Ridgefield School District Receives Clean Audit Report

On February 22, 2018, the Office of the Washington State Auditor released its Financial Statements Audit Report for the Ridgefield School District for the period September 1, 2016 through August 31, 2017.

According to the audit report, the financial statements of the district presented fairly the district’s financial position.  Further, it identified no deficiencies in internal control or instances of non-compliance in the district’s financial reporting.

“We continue to make improvements in financial reporting processes,” said Paula McCoy, Ridgefield School District’s Executive Director of Business Services.  “We take seriously our responsibility in providing and disseminating to the public, complete and accurate accounting and financial information and strongly believe in the importance of government accountability in the use of taxpayer resources.”

View the complete 2016-17 Financial Audit Report here or visit the Finance page of the district’s website at http://www.ridgefieldsd.org/finance–5.

Ridgefield School District Hosts Safety Night Open House

Ridgefield School District will be hosting a Safety Night Open House on Wednesday, March 14 from 5:00-7:00 pm at the Ridgefield High School Commons.

The goal of the family-friendly community event is to share important district information regarding school safety and to engage the community in working together with the district to ensure safe learning environments for all Ridgefield schools.

Attendees can arrive at any time during the event and visit various stations staffed by experts in their field who will provide information and answer questions on topics such as emergency response protocols, bullying prevention, safety/security improvements and recommendations in the 2017 Bond Program, gun safety, mental health, and social media safety.

Participants will also learn more about programs now used in the schools such as SRP (Standard Response Protocol), RSD Safe Spaces, Second Steps anti-bullying program, and Positive Behavior Intervention Supports (PBIS).

District and school personnel will be on hand at the various information stations along with representatives from the Ridgefield Police Department, R&C Management Group, and Community Services Northwest.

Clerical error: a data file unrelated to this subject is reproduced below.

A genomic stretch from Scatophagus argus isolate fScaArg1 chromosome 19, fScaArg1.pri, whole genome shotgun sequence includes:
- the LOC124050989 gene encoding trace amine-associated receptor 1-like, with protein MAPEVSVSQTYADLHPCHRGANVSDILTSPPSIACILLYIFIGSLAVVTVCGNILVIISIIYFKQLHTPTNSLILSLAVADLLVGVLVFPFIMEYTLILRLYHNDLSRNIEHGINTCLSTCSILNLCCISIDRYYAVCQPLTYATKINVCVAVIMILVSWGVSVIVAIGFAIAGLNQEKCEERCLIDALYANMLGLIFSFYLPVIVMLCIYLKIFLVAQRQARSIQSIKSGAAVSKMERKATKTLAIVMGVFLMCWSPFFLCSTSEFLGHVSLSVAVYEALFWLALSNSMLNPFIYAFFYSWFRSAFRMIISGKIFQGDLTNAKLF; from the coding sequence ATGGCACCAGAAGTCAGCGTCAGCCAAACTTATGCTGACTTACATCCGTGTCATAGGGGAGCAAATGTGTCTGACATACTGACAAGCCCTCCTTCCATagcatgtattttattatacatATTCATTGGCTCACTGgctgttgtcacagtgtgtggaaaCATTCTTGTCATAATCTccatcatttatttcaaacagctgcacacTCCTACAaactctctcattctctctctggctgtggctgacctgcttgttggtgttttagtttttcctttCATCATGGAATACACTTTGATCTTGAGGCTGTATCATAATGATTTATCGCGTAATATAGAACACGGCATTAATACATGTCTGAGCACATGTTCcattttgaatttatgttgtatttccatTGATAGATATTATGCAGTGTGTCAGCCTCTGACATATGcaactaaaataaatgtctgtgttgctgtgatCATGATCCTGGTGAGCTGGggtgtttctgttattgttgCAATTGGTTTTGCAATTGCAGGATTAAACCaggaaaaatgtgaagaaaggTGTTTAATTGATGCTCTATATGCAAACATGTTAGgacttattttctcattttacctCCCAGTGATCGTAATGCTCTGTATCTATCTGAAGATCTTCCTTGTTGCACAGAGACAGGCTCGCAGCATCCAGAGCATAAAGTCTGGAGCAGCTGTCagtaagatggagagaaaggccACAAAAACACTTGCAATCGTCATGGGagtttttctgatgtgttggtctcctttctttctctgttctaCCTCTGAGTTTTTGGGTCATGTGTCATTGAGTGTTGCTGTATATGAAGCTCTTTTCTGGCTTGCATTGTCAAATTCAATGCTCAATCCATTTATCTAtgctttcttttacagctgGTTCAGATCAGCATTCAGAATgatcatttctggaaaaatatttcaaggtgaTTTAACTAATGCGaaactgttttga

Performances of “The Little Mermaid” Set for Saturday, March 10

Ridgefield Community Education and Missoula Children’s Theater present “The Little Mermaid” on Saturday, March 10th at the Ridgefield High School Performing Arts Center.  Shows are at 2:30 pm and 5:00 pm.

Come and enjoy the performances of our talented Ridgefield students as they bring to life this popular children’s fairytale by Hans Christian Andersen.

Advance tickets are now available at ridge.revtrak.net or at the door on the day of the performance.  Pre-sale tickets are $5 Adults/$2 Kids.  At the door on the day of performance:  $6 Adults/$3 Kids.

A presentation of Ridgefield Youth Arts Month.

Committee Presents Proposed Boundary/School Start Time Changes to Ridgefield School Board

At the regular Board of Directors meeting on February 27, Ridgefield School District’s Boundary & Start Time Committee presented a proposal regarding changes to the district’s school boundaries and school start times to take effect in 2018-2019.

The district, realizing that adjustments to boundaries and start times are necessary to serve continued rapid growth and the opening of new schools, formed the committee in fall, 2017.  The 15-member committee is comprised of district and school administrators, KWRL transportation representatives, teachers representing each school, and parents representing each school.  Work began even before the committee’s first meeting on October 30.

On September 15, the district made available a survey requesting feedback that would assist the committee in establishing the core values and principles necessary to guide the decision-making process.  An unprecedented 725 responses were received, including 613 from parents (84.6%) and 112 from staff (15.4%).

Based on responses tallied from the Agree and Strongly Agree columns of the survey, the results identified the top five core values that would direct the committee’s work:

  • School start times that optimize learning (89%)
  • Increase in transportation efficiency (80%)
  • Age-appropriate transportation (77%)
  • Reduction in ride time on transportation (72%)
  • Maximize neighborhood schools (69%)

“I feel like the work we did as a committee was focused, genuine, and sincere toward our mission of making the best decision for our community,” said committee member Nick Allen, a parent and Ridgefield High School teacher.  “I sincerely believe that the work we did as a committee will help the Ridgefield School District continue to be successful as our community grows.”

Proposed School Start Times

9:05 – 3:35    South Ridge Elementary and Union Ridge Elementary (both K-4)

8:05 – 2:35    Sunset Ridge Intermediate (5-6) and View Ridge Middle School (7-8)

8:00 – 2:45    Ridgefield High School (9-12)

The committee spent hours reviewing and debating research and best practices, always keeping the five core values in mind.  Committee member Georgianna Jones appreciated the variety of roles represented by committee members from throughout the Ridgefield community.  “This fostered a variety of valuable perspectives,” she said.  “Our conversations were data-driven, informative, thoughtful and sensitive to our overall goal of making the best decision we could with the interests of our students and community front and center.”